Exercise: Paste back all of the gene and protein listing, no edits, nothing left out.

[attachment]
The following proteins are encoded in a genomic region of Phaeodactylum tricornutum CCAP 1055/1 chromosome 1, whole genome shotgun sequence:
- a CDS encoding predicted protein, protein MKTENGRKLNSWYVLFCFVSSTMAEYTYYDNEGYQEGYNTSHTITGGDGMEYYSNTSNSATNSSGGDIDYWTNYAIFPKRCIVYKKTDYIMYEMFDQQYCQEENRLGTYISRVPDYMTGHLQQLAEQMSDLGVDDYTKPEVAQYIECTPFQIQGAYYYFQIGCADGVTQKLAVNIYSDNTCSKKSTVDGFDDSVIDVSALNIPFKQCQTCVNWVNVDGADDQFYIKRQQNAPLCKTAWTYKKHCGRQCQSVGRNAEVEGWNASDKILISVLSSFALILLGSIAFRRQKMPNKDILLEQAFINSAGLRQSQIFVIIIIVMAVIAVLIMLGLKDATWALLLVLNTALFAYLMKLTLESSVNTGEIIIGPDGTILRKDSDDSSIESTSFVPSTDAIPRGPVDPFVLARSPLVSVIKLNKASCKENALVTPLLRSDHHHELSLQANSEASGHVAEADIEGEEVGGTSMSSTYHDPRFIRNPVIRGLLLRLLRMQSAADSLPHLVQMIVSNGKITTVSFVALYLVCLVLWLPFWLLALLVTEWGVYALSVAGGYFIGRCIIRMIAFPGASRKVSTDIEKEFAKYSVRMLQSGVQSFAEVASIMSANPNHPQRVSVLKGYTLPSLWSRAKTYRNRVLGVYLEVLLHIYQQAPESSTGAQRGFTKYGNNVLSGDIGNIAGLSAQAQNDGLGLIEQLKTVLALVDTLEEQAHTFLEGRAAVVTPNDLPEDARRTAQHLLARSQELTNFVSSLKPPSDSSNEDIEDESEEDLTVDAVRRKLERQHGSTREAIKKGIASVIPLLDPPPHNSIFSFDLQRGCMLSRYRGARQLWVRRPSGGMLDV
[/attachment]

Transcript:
The following proteins are encoded in a genomic region of Phaeodactylum tricornutum CCAP 1055/1 chromosome 1, whole genome shotgun sequence:
- a CDS encoding predicted protein, protein MKTENGRKLNSWYVLFCFVSSTMAEYTYYDNEGYQEGYNTSHTITGGDGMEYYSNTSNSATNSSGGDIDYWTNYAIFPKRCIVYKKTDYIMYEMFDQQYCQEENRLGTYISRVPDYMTGHLQQLAEQMSDLGVDDYTKPEVAQYIECTPFQIQGAYYYFQIGCADGVTQKLAVNIYSDNTCSKKSTVDGFDDSVIDVSALNIPFKQCQTCVNWVNVDGADDQFYIKRQQNAPLCKTAWTYKKHCGRQCQSVGRNAEVEGWNASDKILISVLSSFALILLGSIAFRRQKMPNKDILLEQAFINSAGLRQSQIFVIIIIVMAVIAVLIMLGLKDATWALLLVLNTALFAYLMKLTLESSVNTGEIIIGPDGTILRKDSDDSSIESTSFVPSTDAIPRGPVDPFVLARSPLVSVIKLNKASCKENALVTPLLRSDHHHELSLQANSEASGHVAEADIEGEEVGGTSMSSTYHDPRFIRNPVIRGLLLRLLRMQSAADSLPHLVQMIVSNGKITTVSFVALYLVCLVLWLPFWLLALLVTEWGVYALSVAGGYFIGRCIIRMIAFPGASRKVSTDIEKEFAKYSVRMLQSGVQSFAEVASIMSANPNHPQRVSVLKGYTLPSLWSRAKTYRNRVLGVYLEVLLHIYQQAPESSTGAQRGFTKYGNNVLSGDIGNIAGLSAQAQNDGLGLIEQLKTVLALVDTLEEQAHTFLEGRAAVVTPNDLPEDARRTAQHLLARSQELTNFVSSLKPPSDSSNEDIEDESEEDLTVDAVRRKLERQHGSTREAIKKGIASVIPLLDPPPHNSIFSFDLQRGCMLSRYRGARQLWVRRPSGGMLDV